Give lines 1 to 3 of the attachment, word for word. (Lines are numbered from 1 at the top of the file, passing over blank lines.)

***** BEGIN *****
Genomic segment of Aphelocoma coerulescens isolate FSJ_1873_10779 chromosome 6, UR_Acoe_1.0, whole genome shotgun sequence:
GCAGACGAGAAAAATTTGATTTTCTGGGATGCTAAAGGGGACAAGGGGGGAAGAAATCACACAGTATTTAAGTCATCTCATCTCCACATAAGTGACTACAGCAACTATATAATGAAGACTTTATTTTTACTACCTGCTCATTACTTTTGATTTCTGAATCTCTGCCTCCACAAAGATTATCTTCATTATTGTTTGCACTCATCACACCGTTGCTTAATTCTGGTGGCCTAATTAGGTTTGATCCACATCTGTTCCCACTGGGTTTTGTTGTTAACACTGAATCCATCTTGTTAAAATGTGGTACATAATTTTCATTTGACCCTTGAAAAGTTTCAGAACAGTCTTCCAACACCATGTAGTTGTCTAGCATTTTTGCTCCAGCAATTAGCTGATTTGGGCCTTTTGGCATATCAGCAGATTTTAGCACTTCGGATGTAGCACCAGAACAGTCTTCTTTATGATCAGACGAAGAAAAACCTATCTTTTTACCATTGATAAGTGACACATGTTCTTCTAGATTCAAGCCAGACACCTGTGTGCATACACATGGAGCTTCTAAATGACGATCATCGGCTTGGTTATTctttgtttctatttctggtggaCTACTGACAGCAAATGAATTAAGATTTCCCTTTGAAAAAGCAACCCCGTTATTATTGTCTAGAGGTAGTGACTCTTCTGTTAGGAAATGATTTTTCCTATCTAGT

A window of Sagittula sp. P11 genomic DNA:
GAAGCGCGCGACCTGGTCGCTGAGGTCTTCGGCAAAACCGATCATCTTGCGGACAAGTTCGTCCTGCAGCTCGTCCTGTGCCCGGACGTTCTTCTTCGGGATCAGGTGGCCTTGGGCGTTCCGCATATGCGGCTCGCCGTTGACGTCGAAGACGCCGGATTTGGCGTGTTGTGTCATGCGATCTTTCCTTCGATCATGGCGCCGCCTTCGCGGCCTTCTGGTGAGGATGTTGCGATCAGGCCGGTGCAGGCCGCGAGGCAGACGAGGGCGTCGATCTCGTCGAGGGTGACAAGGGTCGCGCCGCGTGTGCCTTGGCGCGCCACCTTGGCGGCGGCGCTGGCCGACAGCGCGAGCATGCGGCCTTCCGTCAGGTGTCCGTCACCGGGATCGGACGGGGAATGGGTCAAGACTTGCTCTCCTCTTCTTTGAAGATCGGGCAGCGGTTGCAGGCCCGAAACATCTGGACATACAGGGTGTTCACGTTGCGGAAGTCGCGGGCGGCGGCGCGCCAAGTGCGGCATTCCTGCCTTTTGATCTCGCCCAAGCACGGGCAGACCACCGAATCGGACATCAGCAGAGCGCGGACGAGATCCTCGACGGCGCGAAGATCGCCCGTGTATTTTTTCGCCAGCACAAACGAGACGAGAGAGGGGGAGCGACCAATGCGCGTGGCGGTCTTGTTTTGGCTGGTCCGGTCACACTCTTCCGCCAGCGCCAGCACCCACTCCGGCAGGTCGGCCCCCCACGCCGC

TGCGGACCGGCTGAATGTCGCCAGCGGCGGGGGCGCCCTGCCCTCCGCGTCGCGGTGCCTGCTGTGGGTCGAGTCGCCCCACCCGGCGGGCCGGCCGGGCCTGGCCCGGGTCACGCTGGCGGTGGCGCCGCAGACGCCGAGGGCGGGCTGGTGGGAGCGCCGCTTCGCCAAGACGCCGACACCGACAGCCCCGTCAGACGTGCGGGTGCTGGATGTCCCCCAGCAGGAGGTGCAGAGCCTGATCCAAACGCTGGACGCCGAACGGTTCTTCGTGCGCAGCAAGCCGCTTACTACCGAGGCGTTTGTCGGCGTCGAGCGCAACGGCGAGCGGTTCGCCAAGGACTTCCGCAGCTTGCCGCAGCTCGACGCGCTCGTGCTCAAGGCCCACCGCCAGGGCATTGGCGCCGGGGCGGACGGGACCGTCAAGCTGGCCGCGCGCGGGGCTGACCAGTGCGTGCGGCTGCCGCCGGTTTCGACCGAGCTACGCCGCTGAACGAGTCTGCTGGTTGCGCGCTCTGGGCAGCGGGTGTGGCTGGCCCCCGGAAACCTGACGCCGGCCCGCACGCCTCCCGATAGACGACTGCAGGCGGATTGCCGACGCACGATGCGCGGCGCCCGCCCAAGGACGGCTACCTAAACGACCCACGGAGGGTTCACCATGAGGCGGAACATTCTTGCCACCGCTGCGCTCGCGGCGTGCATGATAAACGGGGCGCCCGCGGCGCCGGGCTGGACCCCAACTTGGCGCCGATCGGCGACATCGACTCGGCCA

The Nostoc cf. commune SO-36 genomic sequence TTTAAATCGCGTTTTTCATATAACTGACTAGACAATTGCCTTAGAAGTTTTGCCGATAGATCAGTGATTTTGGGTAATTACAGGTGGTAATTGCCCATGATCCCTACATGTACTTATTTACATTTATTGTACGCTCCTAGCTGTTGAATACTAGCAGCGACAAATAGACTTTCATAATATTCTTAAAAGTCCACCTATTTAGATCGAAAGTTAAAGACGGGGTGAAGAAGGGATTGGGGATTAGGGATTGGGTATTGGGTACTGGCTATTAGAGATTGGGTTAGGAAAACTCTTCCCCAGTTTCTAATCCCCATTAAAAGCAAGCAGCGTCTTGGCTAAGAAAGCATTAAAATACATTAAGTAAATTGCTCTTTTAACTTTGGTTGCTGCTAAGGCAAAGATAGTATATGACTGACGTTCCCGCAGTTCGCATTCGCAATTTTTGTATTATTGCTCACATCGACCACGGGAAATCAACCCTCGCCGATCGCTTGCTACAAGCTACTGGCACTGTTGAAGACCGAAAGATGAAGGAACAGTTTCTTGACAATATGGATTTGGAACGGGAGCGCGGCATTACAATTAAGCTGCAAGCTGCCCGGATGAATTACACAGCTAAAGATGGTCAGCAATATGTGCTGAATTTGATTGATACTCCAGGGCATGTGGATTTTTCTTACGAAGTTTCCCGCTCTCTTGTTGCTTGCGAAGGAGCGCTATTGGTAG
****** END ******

Genomic segment of Aphelocoma coerulescens isolate FSJ_1873_10779 chromosome 6, UR_Acoe_1.0, whole genome shotgun sequence:
GCAGACGAGAAAAATTTGATTTTCTGGGATGCTAAAGGGGACAAGGGGGGAAGAAATCACACAGTATTTAAGTCATCTCATCTCCACATAAGTGACTACAGCAACTATATAATGAAGACTTTATTTTTACTACCTGCTCATTACTTTTGATTTCTGAATCTCTGCCTCCACAAAGATTATCTTCATTATTGTTTGCACTCATCACACCGTTGCTTAATTCTGGTGGCCTAATTAGGTTTGATCCACATCTGTTCCCACTGGGTTTTGTTGTTAACACTGAATCCATCTTGTTAAAATGTGGTACATAATTTTCATTTGACCCTTGAAAAGTTTCAGAACAGTCTTCCAACACCATGTAGTTGTCTAGCATTTTTGCTCCAGCAATTAGCTGATTTGGGCCTTTTGGCATATCAGCAGATTTTAGCACTTCGGATGTAGCACCAGAACAGTCTTCTTTATGATCAGACGAAGAAAAACCTATCTTTTTACCATTGATAAGTGACACATGTTCTTCTAGATTCAAGCCAGACACCTGTGTGCATACACATGGAGCTTCTAAATGACGATCATCGGCTTGGTTATTctttgtttctatttctggtggaCTACTGACAGCAAATGAATTAAGATTTCCCTTTGAAAAAGCAACCCCGTTATTATTGTCTAGAGGTAGTGACTCTTCTGTTAGGAAATGATTTTTCCTATCTAGT

A window of Sagittula sp. P11 genomic DNA: